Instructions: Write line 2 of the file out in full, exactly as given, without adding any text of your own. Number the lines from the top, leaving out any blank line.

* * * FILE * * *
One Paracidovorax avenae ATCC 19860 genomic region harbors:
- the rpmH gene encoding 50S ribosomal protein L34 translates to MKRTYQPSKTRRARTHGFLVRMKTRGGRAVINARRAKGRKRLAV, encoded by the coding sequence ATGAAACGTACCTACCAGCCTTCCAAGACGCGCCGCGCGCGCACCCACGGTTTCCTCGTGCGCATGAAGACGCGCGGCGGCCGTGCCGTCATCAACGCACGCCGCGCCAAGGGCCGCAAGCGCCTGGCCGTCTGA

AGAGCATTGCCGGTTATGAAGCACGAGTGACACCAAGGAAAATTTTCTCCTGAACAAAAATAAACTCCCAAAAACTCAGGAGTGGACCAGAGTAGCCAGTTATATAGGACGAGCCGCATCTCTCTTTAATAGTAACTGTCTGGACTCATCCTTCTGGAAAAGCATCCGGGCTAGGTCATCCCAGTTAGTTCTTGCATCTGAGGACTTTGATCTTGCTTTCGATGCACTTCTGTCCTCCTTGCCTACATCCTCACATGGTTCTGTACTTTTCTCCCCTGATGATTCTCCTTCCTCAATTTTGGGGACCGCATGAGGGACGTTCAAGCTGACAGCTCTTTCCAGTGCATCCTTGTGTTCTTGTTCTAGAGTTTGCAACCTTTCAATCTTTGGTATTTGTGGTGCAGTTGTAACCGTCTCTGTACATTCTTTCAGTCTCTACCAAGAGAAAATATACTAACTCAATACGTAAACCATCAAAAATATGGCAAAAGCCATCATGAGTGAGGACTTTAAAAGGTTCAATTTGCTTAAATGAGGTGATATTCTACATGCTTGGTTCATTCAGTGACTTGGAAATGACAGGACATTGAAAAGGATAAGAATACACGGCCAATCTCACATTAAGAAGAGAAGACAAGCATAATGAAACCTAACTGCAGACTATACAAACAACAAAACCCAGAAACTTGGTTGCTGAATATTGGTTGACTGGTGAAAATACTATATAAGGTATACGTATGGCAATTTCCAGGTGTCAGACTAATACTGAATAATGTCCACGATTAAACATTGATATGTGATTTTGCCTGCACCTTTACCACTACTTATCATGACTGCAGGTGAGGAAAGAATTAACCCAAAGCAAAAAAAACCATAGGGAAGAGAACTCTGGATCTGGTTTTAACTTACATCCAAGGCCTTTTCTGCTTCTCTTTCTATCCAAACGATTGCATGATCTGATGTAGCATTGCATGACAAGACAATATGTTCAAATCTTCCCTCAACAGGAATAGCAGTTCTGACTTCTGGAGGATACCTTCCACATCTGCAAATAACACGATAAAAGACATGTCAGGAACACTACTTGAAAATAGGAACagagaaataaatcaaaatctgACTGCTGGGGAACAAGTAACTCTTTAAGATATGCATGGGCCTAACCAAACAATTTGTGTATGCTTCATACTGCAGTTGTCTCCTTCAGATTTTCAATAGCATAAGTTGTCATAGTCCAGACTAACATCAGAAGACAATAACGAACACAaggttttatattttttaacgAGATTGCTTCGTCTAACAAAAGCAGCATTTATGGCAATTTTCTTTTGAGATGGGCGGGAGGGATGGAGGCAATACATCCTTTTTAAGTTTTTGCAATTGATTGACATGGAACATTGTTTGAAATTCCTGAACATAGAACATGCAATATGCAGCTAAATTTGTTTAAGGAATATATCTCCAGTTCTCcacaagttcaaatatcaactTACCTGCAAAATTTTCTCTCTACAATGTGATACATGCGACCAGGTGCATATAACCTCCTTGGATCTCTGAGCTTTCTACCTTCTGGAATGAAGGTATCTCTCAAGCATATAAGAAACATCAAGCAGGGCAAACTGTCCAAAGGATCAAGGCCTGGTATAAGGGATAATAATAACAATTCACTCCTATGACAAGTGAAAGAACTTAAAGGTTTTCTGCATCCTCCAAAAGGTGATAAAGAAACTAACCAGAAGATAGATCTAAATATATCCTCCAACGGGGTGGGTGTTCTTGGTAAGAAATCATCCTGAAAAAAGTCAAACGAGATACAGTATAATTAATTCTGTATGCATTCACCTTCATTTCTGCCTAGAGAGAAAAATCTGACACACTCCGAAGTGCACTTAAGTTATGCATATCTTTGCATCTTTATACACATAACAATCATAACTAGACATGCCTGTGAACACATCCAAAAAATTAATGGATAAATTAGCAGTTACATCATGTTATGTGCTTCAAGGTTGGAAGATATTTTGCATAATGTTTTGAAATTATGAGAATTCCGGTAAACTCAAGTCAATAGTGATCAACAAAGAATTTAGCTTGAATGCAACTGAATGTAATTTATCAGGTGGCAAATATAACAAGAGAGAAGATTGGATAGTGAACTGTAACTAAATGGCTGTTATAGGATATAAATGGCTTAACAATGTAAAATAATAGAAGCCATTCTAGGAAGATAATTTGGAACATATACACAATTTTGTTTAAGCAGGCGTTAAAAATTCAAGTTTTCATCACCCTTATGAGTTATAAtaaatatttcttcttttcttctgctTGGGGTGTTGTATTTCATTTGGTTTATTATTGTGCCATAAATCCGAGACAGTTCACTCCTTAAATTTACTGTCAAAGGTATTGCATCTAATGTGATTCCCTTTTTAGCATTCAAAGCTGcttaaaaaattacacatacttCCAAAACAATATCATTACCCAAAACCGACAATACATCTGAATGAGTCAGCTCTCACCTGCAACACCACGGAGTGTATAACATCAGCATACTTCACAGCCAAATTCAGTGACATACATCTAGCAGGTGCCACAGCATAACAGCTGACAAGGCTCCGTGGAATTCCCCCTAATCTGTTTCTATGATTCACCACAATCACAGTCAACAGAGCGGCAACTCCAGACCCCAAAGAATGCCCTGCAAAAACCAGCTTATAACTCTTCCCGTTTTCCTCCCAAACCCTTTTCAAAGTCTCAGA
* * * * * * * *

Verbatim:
- the rpmH gene encoding 50S ribosomal protein L34 translates to MKRTYQPSKTRRARTHGFLVRMKTRGGRAVINARRAKGRKRLAV, encoded by the coding sequence ATGAAACGTACCTACCAGCCTTCCAAGACGCGCCGCGCGCGCACCCACGGTTTCCTCGTGCGCATGAAGACGCGCGGCGGCCGTGCCGTCATCAACGCACGCCGCGCCAAGGGCCGCAAGCGCCTGGCCGTCTGA